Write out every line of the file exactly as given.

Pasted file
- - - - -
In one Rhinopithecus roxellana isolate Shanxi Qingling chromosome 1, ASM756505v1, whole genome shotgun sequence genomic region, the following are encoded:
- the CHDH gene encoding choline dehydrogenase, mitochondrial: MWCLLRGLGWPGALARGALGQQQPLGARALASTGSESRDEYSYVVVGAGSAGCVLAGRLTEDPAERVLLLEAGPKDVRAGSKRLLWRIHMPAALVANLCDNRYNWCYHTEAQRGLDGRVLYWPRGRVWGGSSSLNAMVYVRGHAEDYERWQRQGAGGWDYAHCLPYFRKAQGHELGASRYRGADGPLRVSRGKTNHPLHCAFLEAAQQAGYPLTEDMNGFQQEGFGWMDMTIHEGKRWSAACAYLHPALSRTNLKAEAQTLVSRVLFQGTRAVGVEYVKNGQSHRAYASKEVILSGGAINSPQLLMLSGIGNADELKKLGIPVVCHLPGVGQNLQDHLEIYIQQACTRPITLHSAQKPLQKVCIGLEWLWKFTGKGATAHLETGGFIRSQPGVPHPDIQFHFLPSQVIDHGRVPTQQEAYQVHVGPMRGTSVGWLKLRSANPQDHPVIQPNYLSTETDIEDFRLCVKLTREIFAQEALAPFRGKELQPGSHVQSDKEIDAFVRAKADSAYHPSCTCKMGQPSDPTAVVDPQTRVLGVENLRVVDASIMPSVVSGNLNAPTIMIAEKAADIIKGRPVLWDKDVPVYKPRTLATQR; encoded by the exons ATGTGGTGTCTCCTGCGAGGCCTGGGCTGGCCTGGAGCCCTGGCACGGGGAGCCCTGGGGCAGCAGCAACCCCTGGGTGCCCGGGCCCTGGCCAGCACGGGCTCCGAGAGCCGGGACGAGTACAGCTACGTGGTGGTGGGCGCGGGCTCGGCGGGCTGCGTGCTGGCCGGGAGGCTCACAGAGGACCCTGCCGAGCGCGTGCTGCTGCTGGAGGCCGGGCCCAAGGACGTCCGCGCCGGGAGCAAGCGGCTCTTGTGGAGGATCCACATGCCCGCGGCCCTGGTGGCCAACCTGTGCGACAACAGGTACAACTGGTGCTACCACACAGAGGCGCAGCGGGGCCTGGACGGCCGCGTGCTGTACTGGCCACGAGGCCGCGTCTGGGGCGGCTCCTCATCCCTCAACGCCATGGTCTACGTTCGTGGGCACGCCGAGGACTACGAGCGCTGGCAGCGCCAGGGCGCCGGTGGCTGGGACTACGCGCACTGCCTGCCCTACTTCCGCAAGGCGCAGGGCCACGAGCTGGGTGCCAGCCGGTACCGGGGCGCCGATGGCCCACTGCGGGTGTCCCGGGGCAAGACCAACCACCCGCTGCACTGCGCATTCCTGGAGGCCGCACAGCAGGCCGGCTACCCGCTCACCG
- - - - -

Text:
In one Rhinopithecus roxellana isolate Shanxi Qingling chromosome 1, ASM756505v1, whole genome shotgun sequence genomic region, the following are encoded:
- the CHDH gene encoding choline dehydrogenase, mitochondrial: MWCLLRGLGWPGALARGALGQQQPLGARALASTGSESRDEYSYVVVGAGSAGCVLAGRLTEDPAERVLLLEAGPKDVRAGSKRLLWRIHMPAALVANLCDNRYNWCYHTEAQRGLDGRVLYWPRGRVWGGSSSLNAMVYVRGHAEDYERWQRQGAGGWDYAHCLPYFRKAQGHELGASRYRGADGPLRVSRGKTNHPLHCAFLEAAQQAGYPLTEDMNGFQQEGFGWMDMTIHEGKRWSAACAYLHPALSRTNLKAEAQTLVSRVLFQGTRAVGVEYVKNGQSHRAYASKEVILSGGAINSPQLLMLSGIGNADELKKLGIPVVCHLPGVGQNLQDHLEIYIQQACTRPITLHSAQKPLQKVCIGLEWLWKFTGKGATAHLETGGFIRSQPGVPHPDIQFHFLPSQVIDHGRVPTQQEAYQVHVGPMRGTSVGWLKLRSANPQDHPVIQPNYLSTETDIEDFRLCVKLTREIFAQEALAPFRGKELQPGSHVQSDKEIDAFVRAKADSAYHPSCTCKMGQPSDPTAVVDPQTRVLGVENLRVVDASIMPSVVSGNLNAPTIMIAEKAADIIKGRPVLWDKDVPVYKPRTLATQR; encoded by the exons ATGTGGTGTCTCCTGCGAGGCCTGGGCTGGCCTGGAGCCCTGGCACGGGGAGCCCTGGGGCAGCAGCAACCCCTGGGTGCCCGGGCCCTGGCCAGCACGGGCTCCGAGAGCCGGGACGAGTACAGCTACGTGGTGGTGGGCGCGGGCTCGGCGGGCTGCGTGCTGGCCGGGAGGCTCACAGAGGACCCTGCCGAGCGCGTGCTGCTGCTGGAGGCCGGGCCCAAGGACGTCCGCGCCGGGAGCAAGCGGCTCTTGTGGAGGATCCACATGCCCGCGGCCCTGGTGGCCAACCTGTGCGACAACAGGTACAACTGGTGCTACCACACAGAGGCGCAGCGGGGCCTGGACGGCCGCGTGCTGTACTGGCCACGAGGCCGCGTCTGGGGCGGCTCCTCATCCCTCAACGCCATGGTCTACGTTCGTGGGCACGCCGAGGACTACGAGCGCTGGCAGCGCCAGGGCGCCGGTGGCTGGGACTACGCGCACTGCCTGCCCTACTTCCGCAAGGCGCAGGGCCACGAGCTGGGTGCCAGCCGGTACCGGGGCGCCGATGGCCCACTGCGGGTGTCCCGGGGCAAGACCAACCACCCGCTGCACTGCGCATTCCTGGAGGCCGCACAGCAGGCCGGCTACCCGCTCACCG